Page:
I ultimately didn’t vote.  Biden had already won the Democratic Presidential nomination, and none of the candidates in the other races were different enough from their opponents to make a vote worthwhile.  Not making a decision is, itself, a decision.

New York took a reasonable approach in sending out absentee ballot applications before the election, and giving voters an alternative to voting in person.  It represented a minor change from established law and procedure, but was appropriate under the circumstances.  However, while the Presidential race was effectively already decided by the time New York held its election, some of the other races were undecided for weeks until all the absentee ballots could be counted or their disposition resolved.

Now that we know what happened, would this be the right thing for the general election?

In one respect, it may not matter: New York is a thoroughly blue state and will go for Biden no matter what.  But the New York experience suggests that mandating national vote-by-mail, as the Democrats are proposing, is a spectacularly bad idea.

  • First, it’s an unwarranted intrusion by the Federal government on a function that is the responsibility of state and local governments.  It’s the responsibility of the states, with their knowledge of local conditions, to decide the best method for their citizens to vote.
  • Contrary to the insistence of the news media, vote-by-mail fraud does happen: in fact, the results of a local election in New Jersey were thrown out by the courts just last week.  The potential for election fraud with mail voting has historically been recognized by both parties, until the Democrats decided a couple of years ago that such a thing just didn’t happen.  For my part, it appears the Democrats are more interested in grabbing power than in good governance: I wouldn’t put it past them to try to finagle the election.
  • But the real problem with a vast shift to mail-in voting is human error and the Postal Service.  When you vote in person, the election staffer is checking the paperwork and walking you through a process so simple as to be essentially foolproof.  If you make an innocent mistake with your mail-in ballot, like forgetting to sign the accompanying paperwork, you’ve lost your vote.  (Some places will give you the opportunity to rectify such errors, but that takes time.)  And even in the best of circumstances, lost or delayed mail, or mail without postmarks, could result in more people losing their votes than the margin of a close race.  The Postal Service is an imperfect organization, and even throwing $25 billion at it, two and a half months before the general election, isn’t likely to help.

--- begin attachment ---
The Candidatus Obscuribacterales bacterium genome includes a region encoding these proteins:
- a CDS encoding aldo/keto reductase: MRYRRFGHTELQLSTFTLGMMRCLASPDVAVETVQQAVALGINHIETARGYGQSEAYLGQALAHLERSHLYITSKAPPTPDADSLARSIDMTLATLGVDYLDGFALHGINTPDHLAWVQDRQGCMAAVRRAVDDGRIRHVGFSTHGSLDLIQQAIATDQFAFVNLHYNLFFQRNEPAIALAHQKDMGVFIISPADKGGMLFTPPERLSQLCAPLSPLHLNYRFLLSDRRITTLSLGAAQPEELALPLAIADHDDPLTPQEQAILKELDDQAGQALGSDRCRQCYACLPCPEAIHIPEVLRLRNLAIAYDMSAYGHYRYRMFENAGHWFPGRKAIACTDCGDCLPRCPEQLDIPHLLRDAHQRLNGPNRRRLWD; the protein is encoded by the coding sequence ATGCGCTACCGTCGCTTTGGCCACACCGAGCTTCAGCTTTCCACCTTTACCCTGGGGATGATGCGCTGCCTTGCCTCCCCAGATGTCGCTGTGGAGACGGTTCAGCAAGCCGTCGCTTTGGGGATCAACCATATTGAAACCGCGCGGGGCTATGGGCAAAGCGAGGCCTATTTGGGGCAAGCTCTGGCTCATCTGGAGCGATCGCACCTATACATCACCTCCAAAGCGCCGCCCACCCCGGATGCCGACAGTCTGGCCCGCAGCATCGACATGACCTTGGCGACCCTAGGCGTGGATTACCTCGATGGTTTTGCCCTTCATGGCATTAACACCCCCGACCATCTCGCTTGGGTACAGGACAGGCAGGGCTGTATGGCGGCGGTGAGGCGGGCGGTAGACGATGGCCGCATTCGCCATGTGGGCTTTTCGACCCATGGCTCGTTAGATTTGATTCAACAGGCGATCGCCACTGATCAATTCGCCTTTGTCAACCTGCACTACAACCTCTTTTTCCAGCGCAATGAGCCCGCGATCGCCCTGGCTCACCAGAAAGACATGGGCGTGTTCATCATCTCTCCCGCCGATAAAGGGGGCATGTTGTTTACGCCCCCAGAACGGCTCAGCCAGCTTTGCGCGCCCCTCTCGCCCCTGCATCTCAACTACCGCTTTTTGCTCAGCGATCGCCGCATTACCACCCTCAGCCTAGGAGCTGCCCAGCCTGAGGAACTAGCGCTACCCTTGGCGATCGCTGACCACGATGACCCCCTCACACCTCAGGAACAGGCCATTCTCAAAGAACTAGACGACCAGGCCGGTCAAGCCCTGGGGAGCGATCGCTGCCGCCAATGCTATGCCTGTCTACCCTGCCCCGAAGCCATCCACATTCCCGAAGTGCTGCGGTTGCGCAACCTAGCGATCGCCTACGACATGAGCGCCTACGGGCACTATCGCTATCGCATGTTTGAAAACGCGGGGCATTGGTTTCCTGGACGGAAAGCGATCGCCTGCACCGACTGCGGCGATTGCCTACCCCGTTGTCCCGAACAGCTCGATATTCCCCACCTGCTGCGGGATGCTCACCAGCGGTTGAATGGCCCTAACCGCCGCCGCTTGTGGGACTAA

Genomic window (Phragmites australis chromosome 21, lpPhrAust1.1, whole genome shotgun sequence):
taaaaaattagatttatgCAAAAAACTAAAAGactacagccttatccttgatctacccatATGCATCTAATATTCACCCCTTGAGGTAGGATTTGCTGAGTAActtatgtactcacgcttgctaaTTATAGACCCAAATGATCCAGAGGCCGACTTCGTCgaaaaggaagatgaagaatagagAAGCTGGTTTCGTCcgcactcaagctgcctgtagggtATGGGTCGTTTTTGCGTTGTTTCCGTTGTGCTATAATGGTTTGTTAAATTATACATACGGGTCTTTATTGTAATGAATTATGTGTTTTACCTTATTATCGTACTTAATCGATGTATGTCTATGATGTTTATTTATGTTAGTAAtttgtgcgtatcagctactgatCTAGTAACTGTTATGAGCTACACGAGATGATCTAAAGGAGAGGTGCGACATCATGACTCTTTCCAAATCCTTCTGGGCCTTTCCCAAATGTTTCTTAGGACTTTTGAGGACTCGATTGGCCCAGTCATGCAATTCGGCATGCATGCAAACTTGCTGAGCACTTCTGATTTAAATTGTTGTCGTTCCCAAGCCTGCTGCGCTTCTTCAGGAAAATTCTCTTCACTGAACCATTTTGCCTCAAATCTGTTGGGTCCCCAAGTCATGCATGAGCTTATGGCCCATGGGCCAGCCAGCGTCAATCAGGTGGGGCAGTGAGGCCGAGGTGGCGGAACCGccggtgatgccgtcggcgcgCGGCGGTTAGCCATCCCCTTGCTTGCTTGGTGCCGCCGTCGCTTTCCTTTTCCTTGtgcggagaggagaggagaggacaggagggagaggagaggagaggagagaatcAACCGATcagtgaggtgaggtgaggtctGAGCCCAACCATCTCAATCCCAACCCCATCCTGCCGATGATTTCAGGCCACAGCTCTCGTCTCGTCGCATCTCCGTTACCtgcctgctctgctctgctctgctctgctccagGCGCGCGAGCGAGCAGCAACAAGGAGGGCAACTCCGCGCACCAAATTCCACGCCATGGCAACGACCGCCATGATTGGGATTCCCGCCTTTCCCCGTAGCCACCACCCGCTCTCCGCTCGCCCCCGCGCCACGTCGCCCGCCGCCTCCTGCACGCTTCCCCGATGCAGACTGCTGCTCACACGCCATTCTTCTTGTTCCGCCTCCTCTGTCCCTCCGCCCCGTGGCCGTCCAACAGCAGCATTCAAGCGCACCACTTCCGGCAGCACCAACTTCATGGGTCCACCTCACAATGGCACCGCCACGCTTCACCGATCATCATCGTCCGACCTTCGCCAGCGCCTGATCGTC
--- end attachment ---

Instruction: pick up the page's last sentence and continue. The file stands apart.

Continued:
At this point, alas, all I can do is hope for the best, and hope and pray for a calm and fair election.  If the election goes badly—no matter who wins—it will be a worse emergency than Covid.

The Democrats, So Far

I haven’t written for a while.  I wanted to write something in response to the shootings in early August: not so much the shootings themselves, but the media response to them. I was afraid that someone might come to the wrong conclusion about me.  But the world is changing, and not in a good way, and if I just shut up, I’ll still get trampled.  Maybe not right now, but sometime close enough to worry about.